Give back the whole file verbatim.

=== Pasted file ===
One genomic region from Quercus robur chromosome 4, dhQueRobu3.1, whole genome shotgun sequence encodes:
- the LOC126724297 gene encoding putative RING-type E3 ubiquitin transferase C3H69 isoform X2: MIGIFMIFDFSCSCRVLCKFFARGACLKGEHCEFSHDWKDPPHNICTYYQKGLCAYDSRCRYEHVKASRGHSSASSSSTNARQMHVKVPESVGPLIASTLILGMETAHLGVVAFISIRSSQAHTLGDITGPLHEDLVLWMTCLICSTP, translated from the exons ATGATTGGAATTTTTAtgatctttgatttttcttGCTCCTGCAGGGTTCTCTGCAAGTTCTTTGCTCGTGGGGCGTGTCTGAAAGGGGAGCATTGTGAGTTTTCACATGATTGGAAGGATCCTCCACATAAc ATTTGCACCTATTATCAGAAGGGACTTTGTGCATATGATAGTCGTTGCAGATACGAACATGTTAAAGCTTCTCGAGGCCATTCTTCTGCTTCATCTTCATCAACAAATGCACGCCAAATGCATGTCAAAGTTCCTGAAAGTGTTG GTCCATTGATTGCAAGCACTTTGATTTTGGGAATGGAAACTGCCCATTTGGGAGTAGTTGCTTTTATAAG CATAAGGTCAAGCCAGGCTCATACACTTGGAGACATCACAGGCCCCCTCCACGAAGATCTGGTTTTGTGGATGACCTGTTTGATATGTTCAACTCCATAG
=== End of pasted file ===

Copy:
One genomic region from Quercus robur chromosome 4, dhQueRobu3.1, whole genome shotgun sequence encodes:
- the LOC126724297 gene encoding putative RING-type E3 ubiquitin transferase C3H69 isoform X2: MIGIFMIFDFSCSCRVLCKFFARGACLKGEHCEFSHDWKDPPHNICTYYQKGLCAYDSRCRYEHVKASRGHSSASSSSTNARQMHVKVPESVGPLIASTLILGMETAHLGVVAFISIRSSQAHTLGDITGPLHEDLVLWMTCLICSTP, translated from the exons ATGATTGGAATTTTTAtgatctttgatttttcttGCTCCTGCAGGGTTCTCTGCAAGTTCTTTGCTCGTGGGGCGTGTCTGAAAGGGGAGCATTGTGAGTTTTCACATGATTGGAAGGATCCTCCACATAAc ATTTGCACCTATTATCAGAAGGGACTTTGTGCATATGATAGTCGTTGCAGATACGAACATGTTAAAGCTTCTCGAGGCCATTCTTCTGCTTCATCTTCATCAACAAATGCACGCCAAATGCATGTCAAAGTTCCTGAAAGTGTTG GTCCATTGATTGCAAGCACTTTGATTTTGGGAATGGAAACTGCCCATTTGGGAGTAGTTGCTTTTATAAG CATAAGGTCAAGCCAGGCTCATACACTTGGAGACATCACAGGCCCCCTCCACGAAGATCTGGTTTTGTGGATGACCTGTTTGATATGTTCAACTCCATAG